Posted on July 4th, 2008
I picked this Chilean Chocalán Carmenère up in O’Briens by mistake, having meant to pick up the Cabernet franc. That said, I’d already tried and liked both while at Taste of Dublin (O’Brien’s World of Wine).
Quick facts on Carmenère
Carmenère is “Chile’s own grape” where it’s more widely planted than anywhere else. However, it’s still used in some parts of France as a blending grape along with Cabernet sauvignon, Cabernet franc, Merlot, Malbec and Petit verdot.
After the Phylloxera outbreak in the later years of the nineteenth century it was thought to have been all but extinct, only later to be found to be growing plentifully in Chile where it had been mistaken for Merlot.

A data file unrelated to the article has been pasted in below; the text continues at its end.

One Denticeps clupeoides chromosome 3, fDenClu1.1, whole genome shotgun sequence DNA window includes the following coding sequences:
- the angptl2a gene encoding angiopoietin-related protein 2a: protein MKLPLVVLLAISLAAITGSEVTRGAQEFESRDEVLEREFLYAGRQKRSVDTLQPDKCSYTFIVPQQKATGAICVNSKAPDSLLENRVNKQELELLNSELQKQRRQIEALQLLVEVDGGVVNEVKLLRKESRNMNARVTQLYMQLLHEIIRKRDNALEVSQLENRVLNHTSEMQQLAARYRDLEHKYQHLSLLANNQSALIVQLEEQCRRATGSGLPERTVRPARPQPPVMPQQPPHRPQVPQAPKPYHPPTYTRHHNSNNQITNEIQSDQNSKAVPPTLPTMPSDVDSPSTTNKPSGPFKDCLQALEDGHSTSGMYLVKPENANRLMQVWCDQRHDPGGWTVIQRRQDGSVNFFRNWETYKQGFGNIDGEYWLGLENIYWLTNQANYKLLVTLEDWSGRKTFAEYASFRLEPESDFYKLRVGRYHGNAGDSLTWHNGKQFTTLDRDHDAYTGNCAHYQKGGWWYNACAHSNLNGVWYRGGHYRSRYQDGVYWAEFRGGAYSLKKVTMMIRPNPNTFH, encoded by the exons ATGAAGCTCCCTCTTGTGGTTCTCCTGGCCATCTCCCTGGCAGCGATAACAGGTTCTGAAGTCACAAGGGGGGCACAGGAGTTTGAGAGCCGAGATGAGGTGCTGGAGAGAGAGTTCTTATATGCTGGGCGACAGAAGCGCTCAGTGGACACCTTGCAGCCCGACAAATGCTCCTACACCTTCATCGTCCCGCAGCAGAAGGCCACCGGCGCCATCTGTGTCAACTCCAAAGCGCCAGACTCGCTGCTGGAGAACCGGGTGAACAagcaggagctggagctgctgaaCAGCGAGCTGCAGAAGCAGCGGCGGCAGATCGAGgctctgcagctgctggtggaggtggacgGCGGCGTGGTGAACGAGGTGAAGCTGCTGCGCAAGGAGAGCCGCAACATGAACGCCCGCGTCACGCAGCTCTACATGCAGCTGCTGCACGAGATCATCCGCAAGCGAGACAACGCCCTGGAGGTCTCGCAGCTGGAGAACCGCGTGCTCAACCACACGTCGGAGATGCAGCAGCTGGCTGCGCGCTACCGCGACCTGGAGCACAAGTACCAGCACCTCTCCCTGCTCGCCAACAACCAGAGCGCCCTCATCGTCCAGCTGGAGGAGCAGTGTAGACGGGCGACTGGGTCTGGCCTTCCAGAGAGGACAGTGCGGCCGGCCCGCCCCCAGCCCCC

How did the Chocalán Carmenère fare?
Some dark cherry with chocolate and coffee (let’s call it a mocha) and strong tannins. Long lasting taste too.
The chocolate aspect reminds me very much of Diemersfontein Pinotage which I quite like (Pinotage is a South African “Frankenstein” grape – a genetic cross between Pinot Noir and Cinsault developed in the 1920′s).
Anyhoo, I’d definitely recommend the Chocalán Carmenère but I’d have preferred the more fruity Cabernet franc this time out. Available from O’Briens wines.